Veterans Affairs officials illegally accessed whistleblower medical records to engage in a smear campaign aimed at covering up fatally lax medical care, according to testimony today at a U.S. Senate committee.
In a rare show of solidarity, Republicans and Democrats showed anger and distress during the testimony of witnesses Carolyn Clancy, the VA’s chief medical officer, and Deputy Inspector General Linda Halliday. That testimony followed whistleblowers who testified that VA officials tried to bully them into silence after reporting wrongdoing. Their detractors continue to work in the VA.
Both Clancy and Halliday said retaliation against whistleblowers is unacceptable.
“I was upset coming in here. And I’m becoming more upset,” said Chairman Ron Johnson, R-WI, of the committee on Homeland Security and Government Affairs.
Johnson became emotional while reading from an April 2015 Inspector General report that was released upon subpoena. It detailed large amounts of marijuana and a scale allegedly found at the home of Chris Kirkpatrick, a VA psychiatrist and whistleblower. Kirkpatrick had reported that VA doctors were overmedicating his patients, including one who had threatened Kirkpatrick’s life. In 2009, following his complaint, the VA fired Kirkpatrick, and the psychiatrist killed himself.
“I want this to sink in. This came from OIG (the Office of Inspector General), who say reprisal is unacceptable,” Johnson said. “That sounds like a reprisal to me – to a dead person. What will the VA do to make good on this? To make up for this reprisal, this reprehensible reprisal?”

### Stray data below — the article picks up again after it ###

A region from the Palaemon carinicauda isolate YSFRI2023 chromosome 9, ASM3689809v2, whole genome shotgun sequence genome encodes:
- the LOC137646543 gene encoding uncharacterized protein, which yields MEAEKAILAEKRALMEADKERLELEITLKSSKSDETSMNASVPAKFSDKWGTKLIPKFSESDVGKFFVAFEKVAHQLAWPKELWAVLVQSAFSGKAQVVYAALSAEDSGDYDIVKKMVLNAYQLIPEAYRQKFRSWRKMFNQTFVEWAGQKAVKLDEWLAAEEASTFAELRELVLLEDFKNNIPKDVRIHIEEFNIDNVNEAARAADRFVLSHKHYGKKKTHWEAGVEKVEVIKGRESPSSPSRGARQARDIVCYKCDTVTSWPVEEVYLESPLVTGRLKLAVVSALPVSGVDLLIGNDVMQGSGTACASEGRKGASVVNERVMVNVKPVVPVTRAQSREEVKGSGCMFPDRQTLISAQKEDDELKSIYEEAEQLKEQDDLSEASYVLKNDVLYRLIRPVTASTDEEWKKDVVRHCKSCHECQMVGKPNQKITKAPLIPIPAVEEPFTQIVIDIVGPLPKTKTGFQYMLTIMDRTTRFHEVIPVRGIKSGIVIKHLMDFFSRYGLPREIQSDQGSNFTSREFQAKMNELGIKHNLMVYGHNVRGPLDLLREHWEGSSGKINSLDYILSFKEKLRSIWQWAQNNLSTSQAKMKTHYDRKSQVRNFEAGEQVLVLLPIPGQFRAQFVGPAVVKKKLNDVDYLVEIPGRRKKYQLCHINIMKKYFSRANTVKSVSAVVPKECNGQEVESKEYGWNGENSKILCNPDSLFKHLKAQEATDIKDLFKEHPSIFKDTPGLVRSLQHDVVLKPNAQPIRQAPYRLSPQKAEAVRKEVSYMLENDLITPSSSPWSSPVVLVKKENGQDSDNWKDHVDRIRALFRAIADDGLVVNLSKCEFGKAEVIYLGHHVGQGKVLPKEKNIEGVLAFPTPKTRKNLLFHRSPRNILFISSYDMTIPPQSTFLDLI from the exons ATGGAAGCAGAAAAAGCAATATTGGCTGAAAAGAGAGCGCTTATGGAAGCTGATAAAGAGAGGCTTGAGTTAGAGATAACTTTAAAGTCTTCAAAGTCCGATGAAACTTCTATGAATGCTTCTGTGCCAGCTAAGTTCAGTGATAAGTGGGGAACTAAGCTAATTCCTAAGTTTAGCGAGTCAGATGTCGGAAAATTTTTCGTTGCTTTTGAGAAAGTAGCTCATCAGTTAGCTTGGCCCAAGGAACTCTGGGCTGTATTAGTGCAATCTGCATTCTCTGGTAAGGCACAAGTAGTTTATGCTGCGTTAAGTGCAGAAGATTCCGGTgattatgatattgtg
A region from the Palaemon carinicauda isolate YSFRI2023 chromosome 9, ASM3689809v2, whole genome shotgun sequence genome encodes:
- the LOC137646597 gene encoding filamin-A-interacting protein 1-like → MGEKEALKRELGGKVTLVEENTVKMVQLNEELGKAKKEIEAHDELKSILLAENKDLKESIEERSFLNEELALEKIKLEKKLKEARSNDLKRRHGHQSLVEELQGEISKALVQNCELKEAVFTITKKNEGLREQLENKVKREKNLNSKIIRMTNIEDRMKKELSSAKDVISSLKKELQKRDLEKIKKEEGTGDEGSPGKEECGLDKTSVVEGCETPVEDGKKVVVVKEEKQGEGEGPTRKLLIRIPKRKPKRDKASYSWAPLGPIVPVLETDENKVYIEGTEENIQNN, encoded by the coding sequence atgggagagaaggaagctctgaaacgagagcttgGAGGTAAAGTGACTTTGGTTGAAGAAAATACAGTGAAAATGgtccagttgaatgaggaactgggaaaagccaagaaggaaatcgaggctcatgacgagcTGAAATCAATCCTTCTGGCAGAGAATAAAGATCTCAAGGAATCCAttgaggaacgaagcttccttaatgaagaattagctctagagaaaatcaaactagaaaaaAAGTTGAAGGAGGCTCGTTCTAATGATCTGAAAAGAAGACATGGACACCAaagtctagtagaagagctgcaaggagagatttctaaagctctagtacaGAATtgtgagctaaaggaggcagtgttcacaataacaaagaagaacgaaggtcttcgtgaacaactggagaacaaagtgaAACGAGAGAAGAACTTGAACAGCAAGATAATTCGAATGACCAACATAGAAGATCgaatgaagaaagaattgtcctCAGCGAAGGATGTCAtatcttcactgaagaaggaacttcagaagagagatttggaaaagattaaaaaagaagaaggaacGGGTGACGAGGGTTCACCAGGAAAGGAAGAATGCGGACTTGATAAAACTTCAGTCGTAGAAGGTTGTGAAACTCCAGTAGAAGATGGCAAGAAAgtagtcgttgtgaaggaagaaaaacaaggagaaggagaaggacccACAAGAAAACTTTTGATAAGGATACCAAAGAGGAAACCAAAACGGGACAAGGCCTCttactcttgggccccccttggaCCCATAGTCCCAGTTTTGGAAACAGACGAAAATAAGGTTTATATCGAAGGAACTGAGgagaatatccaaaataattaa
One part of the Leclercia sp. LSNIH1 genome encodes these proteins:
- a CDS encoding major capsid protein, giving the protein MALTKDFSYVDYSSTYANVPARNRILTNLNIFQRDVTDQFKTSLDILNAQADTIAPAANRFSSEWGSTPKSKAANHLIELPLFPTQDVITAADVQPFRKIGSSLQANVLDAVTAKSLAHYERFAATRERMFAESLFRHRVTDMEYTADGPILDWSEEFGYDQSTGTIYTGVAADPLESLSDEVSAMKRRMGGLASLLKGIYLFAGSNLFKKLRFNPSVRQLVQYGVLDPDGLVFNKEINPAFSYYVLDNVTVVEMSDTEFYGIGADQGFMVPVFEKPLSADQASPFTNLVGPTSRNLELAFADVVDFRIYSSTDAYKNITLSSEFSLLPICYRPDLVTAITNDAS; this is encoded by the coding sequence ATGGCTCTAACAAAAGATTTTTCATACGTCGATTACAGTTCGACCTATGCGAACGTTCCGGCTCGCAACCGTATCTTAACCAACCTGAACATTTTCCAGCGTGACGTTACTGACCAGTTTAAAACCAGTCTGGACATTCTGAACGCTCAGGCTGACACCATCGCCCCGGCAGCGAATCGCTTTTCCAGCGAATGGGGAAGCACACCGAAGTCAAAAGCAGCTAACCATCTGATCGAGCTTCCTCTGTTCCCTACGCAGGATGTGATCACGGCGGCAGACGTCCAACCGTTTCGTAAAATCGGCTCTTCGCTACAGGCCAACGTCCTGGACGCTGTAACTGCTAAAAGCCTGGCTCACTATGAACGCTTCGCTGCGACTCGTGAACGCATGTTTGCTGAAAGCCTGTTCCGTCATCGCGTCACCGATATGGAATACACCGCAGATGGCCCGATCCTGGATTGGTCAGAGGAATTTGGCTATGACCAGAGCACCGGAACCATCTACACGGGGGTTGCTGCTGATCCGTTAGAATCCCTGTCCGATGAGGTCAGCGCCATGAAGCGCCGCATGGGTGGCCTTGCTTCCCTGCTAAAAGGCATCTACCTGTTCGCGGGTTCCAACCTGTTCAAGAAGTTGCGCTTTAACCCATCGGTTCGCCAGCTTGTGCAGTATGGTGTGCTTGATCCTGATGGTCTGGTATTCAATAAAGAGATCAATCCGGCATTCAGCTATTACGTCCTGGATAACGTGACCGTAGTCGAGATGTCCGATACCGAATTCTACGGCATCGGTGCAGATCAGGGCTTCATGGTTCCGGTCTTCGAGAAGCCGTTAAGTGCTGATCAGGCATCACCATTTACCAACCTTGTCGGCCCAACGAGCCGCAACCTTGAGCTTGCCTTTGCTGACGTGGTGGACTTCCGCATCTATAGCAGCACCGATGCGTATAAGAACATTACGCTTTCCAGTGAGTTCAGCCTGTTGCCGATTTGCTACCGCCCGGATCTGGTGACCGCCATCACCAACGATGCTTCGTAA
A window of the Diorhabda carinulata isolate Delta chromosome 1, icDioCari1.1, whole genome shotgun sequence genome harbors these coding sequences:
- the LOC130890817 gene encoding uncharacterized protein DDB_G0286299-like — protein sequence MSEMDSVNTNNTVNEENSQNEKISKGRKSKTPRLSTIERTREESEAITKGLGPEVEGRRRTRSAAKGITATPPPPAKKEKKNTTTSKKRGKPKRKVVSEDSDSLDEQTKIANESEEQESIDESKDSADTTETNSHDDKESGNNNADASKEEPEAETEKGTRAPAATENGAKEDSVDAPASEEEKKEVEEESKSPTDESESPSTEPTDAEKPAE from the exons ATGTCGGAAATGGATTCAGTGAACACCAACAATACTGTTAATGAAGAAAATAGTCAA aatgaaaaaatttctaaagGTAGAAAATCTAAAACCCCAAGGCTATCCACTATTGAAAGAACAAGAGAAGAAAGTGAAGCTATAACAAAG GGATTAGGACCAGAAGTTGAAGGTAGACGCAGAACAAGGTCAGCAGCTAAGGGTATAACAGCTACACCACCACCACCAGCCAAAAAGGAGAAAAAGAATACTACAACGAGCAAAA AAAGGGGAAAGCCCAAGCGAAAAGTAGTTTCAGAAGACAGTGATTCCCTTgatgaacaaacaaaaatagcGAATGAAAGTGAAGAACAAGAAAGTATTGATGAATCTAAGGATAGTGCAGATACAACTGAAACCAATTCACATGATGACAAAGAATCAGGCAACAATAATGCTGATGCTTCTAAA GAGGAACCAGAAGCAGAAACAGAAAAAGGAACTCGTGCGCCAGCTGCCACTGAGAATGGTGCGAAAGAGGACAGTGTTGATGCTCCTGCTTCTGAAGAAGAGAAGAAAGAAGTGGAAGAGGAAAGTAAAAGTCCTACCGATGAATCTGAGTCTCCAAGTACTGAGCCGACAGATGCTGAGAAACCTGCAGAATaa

Halliday stated that she has only been on the job three months and hadn’t seen the report. She didn’t know who wrote it.
At that point, Johnson shouted: “Who did? Who did this? I want to know every individual involved in writing this report!”
The OIG is tasked with investigating complaints of fraud and abuse. But testimony showed it was complicit in covering up VA mistakes instead of ferreting out wrongdoing. Whistleblower Shea Wilkes testified that he was placed under a criminal investigation by the OIG for accessing a secret wait list at the Shreveport VA Hospital in order to provide evidence that such an event was happening. He talked to 50 other whistleblowers across the nation and found that “100 percent of them have had their medical records accessed” to fabricate reasons for dismissal.
His only savior was the Office of Special Counsel, which reports directly to the president. That agency managed to get the criminal action against him dropped and helped the other whistleblowers who testified. The OSC grants whistleblower status and investigates retaliation against the them.
Carolyn Lerner, the OSC’s special counsel, testified that employees who have retaliated against whistleblowers face little or no discipline from the VA. About 40 percent of her office’s workload is dedicated to VA complaints and the number is growing.
“There may be a reluctance to go after the people who are more powerful,” she said, suggesting that investigations often settle on relatively low-ranking employees rather than their supervisors.
Sen. Claire McCaskill, D-MO, said she has introduced legislation that would require the termination of any employee who retaliated against a whistleblower. She asked Clancy how many people had been fired pertaining to this issue.
Clancy said she didn’t know but had concerns about the bill.
“I worry about more fear on leaders,” she said. “They feel like if someone raises their hand and something goes wrong, they are worried they are losing their job.”
McCaskill responded, “That is the problem, they are worried about hiding the problem more than they are the problem.”
The committee intends to continue monitoring the whistleblower issue and will put pressure on President Obama to appoint a new director to the VA Inspector General’s Office. The position has been vacant for 631 days.
A recent report revealed that 847,822 patients have been waiting for appointments – including one-third who died without getting care.
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